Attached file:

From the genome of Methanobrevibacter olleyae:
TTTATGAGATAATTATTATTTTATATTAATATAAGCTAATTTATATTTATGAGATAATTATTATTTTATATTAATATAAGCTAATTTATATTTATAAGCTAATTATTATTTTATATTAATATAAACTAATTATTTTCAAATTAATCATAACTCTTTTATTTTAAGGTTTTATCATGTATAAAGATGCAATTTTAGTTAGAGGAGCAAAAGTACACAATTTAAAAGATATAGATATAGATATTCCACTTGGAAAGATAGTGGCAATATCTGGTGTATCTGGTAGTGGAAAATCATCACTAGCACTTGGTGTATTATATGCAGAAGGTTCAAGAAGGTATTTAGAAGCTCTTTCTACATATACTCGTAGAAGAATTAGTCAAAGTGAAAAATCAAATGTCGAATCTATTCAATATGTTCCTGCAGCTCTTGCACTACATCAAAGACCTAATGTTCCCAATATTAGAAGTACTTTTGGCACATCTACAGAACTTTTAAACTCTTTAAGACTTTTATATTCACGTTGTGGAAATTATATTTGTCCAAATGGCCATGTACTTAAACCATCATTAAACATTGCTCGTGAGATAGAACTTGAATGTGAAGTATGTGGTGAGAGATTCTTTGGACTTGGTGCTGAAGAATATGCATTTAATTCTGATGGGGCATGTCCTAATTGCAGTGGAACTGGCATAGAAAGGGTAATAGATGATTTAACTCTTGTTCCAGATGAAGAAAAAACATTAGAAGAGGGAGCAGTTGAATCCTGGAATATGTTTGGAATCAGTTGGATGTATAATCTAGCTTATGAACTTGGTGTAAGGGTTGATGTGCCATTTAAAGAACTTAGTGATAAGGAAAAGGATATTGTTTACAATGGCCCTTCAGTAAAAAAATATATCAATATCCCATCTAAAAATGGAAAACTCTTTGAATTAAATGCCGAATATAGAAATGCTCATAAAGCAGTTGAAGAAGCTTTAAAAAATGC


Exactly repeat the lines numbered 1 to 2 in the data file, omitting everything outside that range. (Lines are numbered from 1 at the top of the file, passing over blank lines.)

From the genome of Methanobrevibacter olleyae:
TTTATGAGATAATTATTATTTTATATTAATATAAGCTAATTTATATTTATGAGATAATTATTATTTTATATTAATATAAGCTAATTTATATTTATAAGCTAATTATTATTTTATATTAATATAAACTAATTATTTTCAAATTAATCATAACTCTTTTATTTTAAGGTTTTATCATGTATAAAGATGCAATTTTAGTTAGAGGAGCAAAAGTACACAATTTAAAAGATATAGATATAGATATTCCACTTGGAAAGATAGTGGCAATATCTGGTGTATCTGGTAGTGGAAAATCATCACTAGCACTTGGTGTATTATATGCAGAAGGTTCAAGAAGGTATTTAGAAGCTCTTTCTACATATACTCGTAGAAGAATTAGTCAAAGTGAAAAATCAAATGTCGAATCTATTCAATATGTTCCTGCAGCTCTTGCACTACATCAAAGACCTAATGTTCCCAATATTAGAAGTACTTTTGGCACATCTACAGAACTTTTAAACTCTTTAAGACTTTTATATTCACGTTGTGGAAATTATATTTGTCCAAATGGCCATGTACTTAAACCATCATTAAACATTGCTCGTGAGATAGAACTTGAATGTGAAGTATGTGGTGAGAGATTCTTTGGACTTGGTGCTGAAGAATATGCATTTAATTCTGATGGGGCATGTCCTAATTGCAGTGGAACTGGCATAGAAAGGGTAATAGATGATTTAACTCTTGTTCCAGATGAAGAAAAAACATTAGAAGAGGGAGCAGTTGAATCCTGGAATATGTTTGGAATCAGTTGGATGTATAATCTAGCTTATGAACTTGGTGTAAGGGTTGATGTGCCATTTAAAGAACTTAGTGATAAGGAAAAGGATATTGTTTACAATGGCCCTTCAGTAAAAAAATATATCAATATCCCATCTAAAAATGGAAAACTCTTTGAATTAAATGCCGAATATAGAAATGCTCATAAAGCAGTTGAAGAAGCTTTAAAAAATGC